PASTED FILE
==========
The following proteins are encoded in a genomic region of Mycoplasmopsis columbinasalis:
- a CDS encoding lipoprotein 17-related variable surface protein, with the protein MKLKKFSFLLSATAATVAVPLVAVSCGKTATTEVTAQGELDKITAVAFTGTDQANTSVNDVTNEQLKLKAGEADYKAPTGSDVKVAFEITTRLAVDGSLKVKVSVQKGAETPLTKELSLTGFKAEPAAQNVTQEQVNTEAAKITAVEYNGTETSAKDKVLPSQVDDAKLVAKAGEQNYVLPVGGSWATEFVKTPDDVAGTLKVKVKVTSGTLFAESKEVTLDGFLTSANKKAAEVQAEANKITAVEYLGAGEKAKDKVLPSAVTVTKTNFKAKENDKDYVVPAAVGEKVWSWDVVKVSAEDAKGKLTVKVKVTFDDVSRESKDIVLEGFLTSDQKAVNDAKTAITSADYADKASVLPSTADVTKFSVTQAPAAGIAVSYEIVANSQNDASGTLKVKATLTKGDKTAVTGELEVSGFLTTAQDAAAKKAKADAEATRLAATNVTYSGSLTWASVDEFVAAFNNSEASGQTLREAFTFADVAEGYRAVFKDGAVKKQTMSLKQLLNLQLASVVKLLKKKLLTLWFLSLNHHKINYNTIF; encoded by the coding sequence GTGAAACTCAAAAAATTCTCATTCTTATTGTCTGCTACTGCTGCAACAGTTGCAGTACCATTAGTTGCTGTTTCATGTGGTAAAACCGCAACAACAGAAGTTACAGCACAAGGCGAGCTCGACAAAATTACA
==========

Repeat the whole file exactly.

The following proteins are encoded in a genomic region of Mycoplasmopsis columbinasalis:
- a CDS encoding lipoprotein 17-related variable surface protein, with the protein MKLKKFSFLLSATAATVAVPLVAVSCGKTATTEVTAQGELDKITAVAFTGTDQANTSVNDVTNEQLKLKAGEADYKAPTGSDVKVAFEITTRLAVDGSLKVKVSVQKGAETPLTKELSLTGFKAEPAAQNVTQEQVNTEAAKITAVEYNGTETSAKDKVLPSQVDDAKLVAKAGEQNYVLPVGGSWATEFVKTPDDVAGTLKVKVKVTSGTLFAESKEVTLDGFLTSANKKAAEVQAEANKITAVEYLGAGEKAKDKVLPSAVTVTKTNFKAKENDKDYVVPAAVGEKVWSWDVVKVSAEDAKGKLTVKVKVTFDDVSRESKDIVLEGFLTSDQKAVNDAKTAITSADYADKASVLPSTADVTKFSVTQAPAAGIAVSYEIVANSQNDASGTLKVKATLTKGDKTAVTGELEVSGFLTTAQDAAAKKAKADAEATRLAATNVTYSGSLTWASVDEFVAAFNNSEASGQTLREAFTFADVAEGYRAVFKDGAVKKQTMSLKQLLNLQLASVVKLLKKKLLTLWFLSLNHHKINYNTIF; encoded by the coding sequence GTGAAACTCAAAAAATTCTCATTCTTATTGTCTGCTACTGCTGCAACAGTTGCAGTACCATTAGTTGCTGTTTCATGTGGTAAAACCGCAACAACAGAAGTTACAGCACAAGGCGAGCTCGACAAAATTACA